"A police officer got two e-mail messages, I don't know if they were URL links or an attachment, that's something we are checking now.
Either way, the apparent warning was traced back to Kratchan.net. This is an image hosting site, rather than a pure chatroom, which means users can post images, as well as text.
According to the owners of the site, no such warning was ever posted. They say they have trawled their site and have found posts that could be from Kretschmer, with the same time and date stamp as the apparent warning, but that the purported warning itself does not exist on their server.
"No killing spree was announced here, there are only people who know how to use Photoshop," the site said on a statement.
That statement holds a clue as to how a warning could have been faked.
The alleged internet warning
Krautchan.net said this was the only relevant post they could find on their site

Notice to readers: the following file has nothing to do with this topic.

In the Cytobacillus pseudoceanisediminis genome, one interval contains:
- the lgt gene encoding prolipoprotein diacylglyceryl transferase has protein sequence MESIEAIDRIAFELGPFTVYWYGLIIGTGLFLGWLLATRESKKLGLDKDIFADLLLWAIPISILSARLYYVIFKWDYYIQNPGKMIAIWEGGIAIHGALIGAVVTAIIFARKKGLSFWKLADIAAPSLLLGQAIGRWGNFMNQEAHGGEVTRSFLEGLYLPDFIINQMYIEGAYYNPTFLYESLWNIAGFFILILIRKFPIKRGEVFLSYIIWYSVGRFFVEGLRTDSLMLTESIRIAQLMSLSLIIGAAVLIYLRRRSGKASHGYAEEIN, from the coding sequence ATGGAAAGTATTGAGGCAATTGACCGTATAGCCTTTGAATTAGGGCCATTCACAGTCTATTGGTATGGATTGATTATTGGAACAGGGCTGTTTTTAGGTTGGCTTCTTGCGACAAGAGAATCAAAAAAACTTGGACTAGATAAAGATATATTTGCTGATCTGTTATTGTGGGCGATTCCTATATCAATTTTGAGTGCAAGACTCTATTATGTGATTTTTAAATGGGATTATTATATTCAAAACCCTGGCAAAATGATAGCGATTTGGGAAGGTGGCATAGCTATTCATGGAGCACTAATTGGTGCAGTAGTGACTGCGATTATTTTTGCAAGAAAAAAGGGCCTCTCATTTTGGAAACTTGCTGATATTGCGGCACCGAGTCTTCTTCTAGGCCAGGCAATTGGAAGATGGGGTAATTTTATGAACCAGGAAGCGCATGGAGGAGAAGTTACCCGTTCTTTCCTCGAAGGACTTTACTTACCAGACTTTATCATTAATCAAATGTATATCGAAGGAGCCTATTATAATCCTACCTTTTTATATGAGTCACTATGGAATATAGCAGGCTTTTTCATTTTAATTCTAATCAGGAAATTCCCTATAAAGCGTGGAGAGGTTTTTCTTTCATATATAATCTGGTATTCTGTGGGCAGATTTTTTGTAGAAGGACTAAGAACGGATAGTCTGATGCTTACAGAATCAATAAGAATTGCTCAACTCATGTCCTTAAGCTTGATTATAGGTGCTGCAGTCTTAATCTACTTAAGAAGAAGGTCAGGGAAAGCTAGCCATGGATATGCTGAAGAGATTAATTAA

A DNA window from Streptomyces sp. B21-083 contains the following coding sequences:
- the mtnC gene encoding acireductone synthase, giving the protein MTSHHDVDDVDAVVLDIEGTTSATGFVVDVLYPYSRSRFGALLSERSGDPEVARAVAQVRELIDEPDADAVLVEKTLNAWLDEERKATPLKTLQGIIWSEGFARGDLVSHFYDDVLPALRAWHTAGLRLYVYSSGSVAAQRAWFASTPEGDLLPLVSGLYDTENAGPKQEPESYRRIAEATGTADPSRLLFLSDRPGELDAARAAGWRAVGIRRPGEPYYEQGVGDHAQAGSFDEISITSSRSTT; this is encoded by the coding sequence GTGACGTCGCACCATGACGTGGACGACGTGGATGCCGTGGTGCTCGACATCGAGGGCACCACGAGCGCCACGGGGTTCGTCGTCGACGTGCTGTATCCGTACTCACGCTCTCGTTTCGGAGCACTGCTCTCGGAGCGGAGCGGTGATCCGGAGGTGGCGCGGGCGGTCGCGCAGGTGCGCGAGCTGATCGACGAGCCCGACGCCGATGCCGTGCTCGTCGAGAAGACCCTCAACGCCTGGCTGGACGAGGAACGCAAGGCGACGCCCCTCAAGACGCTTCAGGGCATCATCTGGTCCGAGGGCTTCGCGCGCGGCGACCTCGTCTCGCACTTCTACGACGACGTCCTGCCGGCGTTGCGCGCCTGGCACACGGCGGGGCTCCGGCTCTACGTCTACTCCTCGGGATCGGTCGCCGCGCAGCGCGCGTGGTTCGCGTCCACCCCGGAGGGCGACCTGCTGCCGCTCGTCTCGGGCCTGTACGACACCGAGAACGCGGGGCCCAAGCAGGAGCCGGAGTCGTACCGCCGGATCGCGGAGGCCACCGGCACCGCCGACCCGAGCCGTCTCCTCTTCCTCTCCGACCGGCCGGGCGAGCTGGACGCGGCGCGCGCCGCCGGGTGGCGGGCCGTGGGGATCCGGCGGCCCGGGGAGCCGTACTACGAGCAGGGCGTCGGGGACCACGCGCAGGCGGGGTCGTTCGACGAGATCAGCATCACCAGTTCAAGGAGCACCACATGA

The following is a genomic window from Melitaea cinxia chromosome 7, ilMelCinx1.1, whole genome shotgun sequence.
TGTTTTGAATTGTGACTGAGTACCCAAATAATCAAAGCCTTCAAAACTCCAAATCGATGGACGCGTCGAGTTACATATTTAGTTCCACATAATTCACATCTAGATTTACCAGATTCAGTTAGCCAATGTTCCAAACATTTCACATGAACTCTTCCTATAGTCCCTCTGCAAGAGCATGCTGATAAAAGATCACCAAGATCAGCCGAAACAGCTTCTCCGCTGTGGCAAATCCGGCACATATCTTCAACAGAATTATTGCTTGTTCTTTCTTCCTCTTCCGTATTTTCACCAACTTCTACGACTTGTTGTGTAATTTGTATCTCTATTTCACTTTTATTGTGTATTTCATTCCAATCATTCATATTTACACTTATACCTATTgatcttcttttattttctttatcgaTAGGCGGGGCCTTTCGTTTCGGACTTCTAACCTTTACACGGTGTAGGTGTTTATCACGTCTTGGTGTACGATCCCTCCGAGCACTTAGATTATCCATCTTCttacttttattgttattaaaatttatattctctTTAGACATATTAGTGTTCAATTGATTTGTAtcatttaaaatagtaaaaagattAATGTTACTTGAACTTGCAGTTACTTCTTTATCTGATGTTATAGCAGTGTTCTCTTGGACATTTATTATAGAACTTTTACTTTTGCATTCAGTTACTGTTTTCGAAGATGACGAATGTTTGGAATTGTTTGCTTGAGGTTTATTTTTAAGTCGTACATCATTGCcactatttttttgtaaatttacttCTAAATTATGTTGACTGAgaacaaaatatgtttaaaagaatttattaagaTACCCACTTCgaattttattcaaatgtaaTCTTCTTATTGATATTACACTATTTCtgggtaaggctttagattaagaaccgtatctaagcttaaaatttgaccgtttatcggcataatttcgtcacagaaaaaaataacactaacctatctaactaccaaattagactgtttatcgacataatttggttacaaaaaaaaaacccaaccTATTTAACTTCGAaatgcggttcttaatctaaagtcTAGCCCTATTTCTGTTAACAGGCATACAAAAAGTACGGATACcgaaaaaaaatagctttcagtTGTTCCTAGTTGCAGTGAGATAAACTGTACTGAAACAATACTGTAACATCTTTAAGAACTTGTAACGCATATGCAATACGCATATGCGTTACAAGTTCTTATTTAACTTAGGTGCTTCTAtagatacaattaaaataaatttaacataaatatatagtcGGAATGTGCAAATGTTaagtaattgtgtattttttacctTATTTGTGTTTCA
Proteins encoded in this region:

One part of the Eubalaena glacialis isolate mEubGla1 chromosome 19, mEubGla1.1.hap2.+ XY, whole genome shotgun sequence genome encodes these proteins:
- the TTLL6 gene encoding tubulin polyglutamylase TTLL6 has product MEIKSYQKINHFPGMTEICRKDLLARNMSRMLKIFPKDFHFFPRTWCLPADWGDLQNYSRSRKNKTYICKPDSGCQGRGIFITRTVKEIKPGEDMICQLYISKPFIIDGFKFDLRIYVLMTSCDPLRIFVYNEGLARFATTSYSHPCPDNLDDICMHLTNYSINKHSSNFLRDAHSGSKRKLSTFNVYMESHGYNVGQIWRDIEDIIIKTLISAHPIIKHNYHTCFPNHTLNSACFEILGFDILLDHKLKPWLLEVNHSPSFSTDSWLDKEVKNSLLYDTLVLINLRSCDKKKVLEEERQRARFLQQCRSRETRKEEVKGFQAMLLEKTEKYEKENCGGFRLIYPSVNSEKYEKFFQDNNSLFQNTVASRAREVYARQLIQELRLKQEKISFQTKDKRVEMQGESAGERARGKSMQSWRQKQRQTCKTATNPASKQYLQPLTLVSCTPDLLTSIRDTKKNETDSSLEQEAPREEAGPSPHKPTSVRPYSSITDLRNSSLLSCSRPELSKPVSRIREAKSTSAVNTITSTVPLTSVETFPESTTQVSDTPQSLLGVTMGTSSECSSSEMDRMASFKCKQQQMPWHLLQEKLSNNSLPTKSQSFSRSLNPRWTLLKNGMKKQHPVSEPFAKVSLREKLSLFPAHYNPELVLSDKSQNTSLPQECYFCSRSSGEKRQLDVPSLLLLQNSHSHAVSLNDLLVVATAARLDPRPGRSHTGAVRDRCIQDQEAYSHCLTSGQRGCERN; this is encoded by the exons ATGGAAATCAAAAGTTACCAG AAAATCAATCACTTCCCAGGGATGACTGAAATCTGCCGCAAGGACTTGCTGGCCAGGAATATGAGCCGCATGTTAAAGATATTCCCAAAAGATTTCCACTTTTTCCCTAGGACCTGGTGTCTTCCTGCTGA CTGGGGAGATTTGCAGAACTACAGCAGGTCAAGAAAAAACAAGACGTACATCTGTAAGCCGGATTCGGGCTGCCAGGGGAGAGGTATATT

One way would be to use image manipulation software - such as Photoshop or Paint Shop Pro - to create a fake message that would look similar to the original, but with different content.
Because Krautchan.net is an image hosting site - rather than a true chatroom - it would be very easy for someone then to upload that doctored image.
Of course, the warning would have appeared as an image, rather than text embedded in the site, which should have set alarm bells ringing - except that, as soon as news of the warning came out, the website collapsed under the sheer number of people trying to log onto the site.
Once that happened, it was impossible to check the veracity of the warning; the only thing the world's media had to go on was the word of German authorities.